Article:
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New York Germplasm Resources Unit to Celebrate ARS' 50th Anniversary with Open House
By Luis Pons
September 17, 2004
GENEVA, N.Y., Sept. 17—The Plant Genetic Resources Unit (PGRU), operated here by the Agricultural Research Service, will help celebrate ARS' 50th year with an open house Saturday at the unit's headquarters at the Cornell UniversityNew York State Agricultural Experiment Station. Established in 1953, PGRU houses one of the largest crop-plant germplasm collections in the country. ARS is the U.S. Department of Agriculture's chief scientific research agency.
"The Finger Lakes region of New York has always given our scientists outstanding support, so we're delighted to invite everyone to PGRU's first public open house," said ARS Administrator Edward B. Knipling. "Our scientists want to share their work by offering tours of the orchards, vineyards and vegetable crop plantings, along with demonstrations of small-scale seed production and state-of-the-art research in fruit breeding and genomics. This will be an excellent opportunity to learn about PGRU programs, meet the scientists, tour the facilities and talk with the staff."
The Plant Genetics Research Unit is one of 33 components of the National Plant Germplasm System, a nationwide cooperative effort by federal, state and private organizations to preserve the genetic diversity of plants. The ARS germplasm preservation system acquires, preserves, evaluates, documents and distributes germplasm to breeders interested in developing improved varieties.
The PGRU is focused on safeguarding germplasm of apple, asparagus, buckwheat, celery, cole crops, grape, ground cherry, onion, radish, tart cherry, tomato, tomatillo and winter squash. In addition, its researchers are involved in projects to breed, protect and improve apples and grapes. The open house will include farm tours showcasing the unit's grape and apple collections. The diverse apple collection includes wild trees grown from seeds collected in Kazakhstan, Russia, China and Turkey, as well as dwarf apple trees from the PGRU apple rootstock breeding project.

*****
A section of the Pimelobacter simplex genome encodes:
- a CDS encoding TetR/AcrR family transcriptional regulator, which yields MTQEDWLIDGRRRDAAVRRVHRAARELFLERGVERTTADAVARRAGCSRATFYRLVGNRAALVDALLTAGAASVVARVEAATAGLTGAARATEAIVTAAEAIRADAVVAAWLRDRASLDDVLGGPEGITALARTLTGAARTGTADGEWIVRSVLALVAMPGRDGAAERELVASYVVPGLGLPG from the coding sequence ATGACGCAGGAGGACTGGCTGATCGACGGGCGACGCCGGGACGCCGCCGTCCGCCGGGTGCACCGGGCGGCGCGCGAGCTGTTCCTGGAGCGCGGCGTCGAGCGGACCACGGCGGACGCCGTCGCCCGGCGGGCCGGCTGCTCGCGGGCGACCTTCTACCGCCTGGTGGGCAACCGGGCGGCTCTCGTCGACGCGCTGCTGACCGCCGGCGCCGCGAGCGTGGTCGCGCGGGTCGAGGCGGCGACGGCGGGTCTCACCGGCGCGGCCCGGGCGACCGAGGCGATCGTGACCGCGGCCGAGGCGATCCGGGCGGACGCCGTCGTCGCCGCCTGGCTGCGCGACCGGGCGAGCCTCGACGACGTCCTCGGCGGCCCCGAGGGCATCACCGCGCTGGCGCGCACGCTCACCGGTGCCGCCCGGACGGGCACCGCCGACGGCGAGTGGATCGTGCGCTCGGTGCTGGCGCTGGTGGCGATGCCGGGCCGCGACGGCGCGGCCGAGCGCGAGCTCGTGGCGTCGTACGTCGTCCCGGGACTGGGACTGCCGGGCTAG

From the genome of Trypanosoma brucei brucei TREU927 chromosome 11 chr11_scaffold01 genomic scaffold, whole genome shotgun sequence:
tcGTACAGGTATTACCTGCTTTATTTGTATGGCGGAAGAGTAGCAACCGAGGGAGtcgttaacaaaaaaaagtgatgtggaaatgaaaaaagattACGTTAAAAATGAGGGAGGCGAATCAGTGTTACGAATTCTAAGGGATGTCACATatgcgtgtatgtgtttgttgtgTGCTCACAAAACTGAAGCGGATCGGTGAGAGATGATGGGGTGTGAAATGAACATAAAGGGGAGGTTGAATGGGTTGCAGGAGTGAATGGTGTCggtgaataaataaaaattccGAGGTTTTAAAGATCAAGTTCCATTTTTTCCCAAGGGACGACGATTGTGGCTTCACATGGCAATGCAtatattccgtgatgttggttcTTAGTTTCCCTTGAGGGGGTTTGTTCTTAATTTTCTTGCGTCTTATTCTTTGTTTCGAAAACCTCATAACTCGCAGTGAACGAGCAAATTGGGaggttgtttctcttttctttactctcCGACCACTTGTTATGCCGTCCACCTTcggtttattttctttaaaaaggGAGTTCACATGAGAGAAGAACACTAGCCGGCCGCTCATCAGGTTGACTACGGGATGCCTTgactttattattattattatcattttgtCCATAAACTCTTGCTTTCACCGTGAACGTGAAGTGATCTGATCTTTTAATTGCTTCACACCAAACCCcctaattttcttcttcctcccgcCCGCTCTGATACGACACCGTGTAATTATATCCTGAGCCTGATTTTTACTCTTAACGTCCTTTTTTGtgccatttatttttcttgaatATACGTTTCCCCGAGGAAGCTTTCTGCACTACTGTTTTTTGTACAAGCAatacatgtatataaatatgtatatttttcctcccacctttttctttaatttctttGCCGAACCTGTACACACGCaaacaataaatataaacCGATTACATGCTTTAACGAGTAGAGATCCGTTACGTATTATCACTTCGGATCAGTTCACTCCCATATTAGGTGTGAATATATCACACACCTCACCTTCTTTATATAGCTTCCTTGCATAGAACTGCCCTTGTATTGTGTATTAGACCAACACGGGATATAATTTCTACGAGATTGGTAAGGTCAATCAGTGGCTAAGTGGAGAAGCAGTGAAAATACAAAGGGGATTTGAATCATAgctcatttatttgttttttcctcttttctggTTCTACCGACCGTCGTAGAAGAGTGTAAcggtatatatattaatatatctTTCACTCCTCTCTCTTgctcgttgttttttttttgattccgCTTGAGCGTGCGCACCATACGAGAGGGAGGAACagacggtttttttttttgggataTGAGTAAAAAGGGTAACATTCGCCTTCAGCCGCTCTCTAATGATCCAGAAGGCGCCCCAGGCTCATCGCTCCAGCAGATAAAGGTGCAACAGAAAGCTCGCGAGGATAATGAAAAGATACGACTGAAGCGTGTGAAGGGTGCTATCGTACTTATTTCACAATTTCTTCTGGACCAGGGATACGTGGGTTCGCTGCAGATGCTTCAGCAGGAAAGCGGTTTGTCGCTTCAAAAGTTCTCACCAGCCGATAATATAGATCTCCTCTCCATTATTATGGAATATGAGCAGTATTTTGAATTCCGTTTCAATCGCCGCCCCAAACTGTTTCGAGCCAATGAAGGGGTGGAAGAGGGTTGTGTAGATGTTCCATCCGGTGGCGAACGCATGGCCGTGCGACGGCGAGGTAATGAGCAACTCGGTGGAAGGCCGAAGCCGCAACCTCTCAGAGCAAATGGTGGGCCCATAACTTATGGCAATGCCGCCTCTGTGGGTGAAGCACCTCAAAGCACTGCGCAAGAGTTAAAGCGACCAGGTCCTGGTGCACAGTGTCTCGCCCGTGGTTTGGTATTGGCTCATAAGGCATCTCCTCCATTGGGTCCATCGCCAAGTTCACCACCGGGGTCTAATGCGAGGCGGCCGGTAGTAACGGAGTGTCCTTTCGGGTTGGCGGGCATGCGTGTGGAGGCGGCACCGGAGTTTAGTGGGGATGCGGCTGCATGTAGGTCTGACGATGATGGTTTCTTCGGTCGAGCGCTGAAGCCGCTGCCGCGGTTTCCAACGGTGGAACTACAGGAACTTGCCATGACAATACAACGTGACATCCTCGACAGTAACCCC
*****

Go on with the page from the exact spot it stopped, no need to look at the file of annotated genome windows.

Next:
Also highlighted will be displays such as one showcasing the wide range of tomato colors, shapes and sizes; videos; and a demonstration of how apple buds are cryogenically stored at minus 320·F in a liquid nitrogen tank. For children, there will be a live honey bee observation hive, leaf printing and coloring books.
A centerpiece of the event will be a hands-on, small-scale, seed-harvesting demonstration that is part of the Public Seed Initiative (PSI). This on-farm breeding and seed-production project seeks to connect small seed producers with seed companies, university researchers, nonprofit groups and government agencies. The PSI is sponsored by the Initiative for Future Agriculture Food Systems and implemented by PGRU, Cornell University, the nonprofit organization Oregon Tilth and the Northeast Organic Farming Association of New York.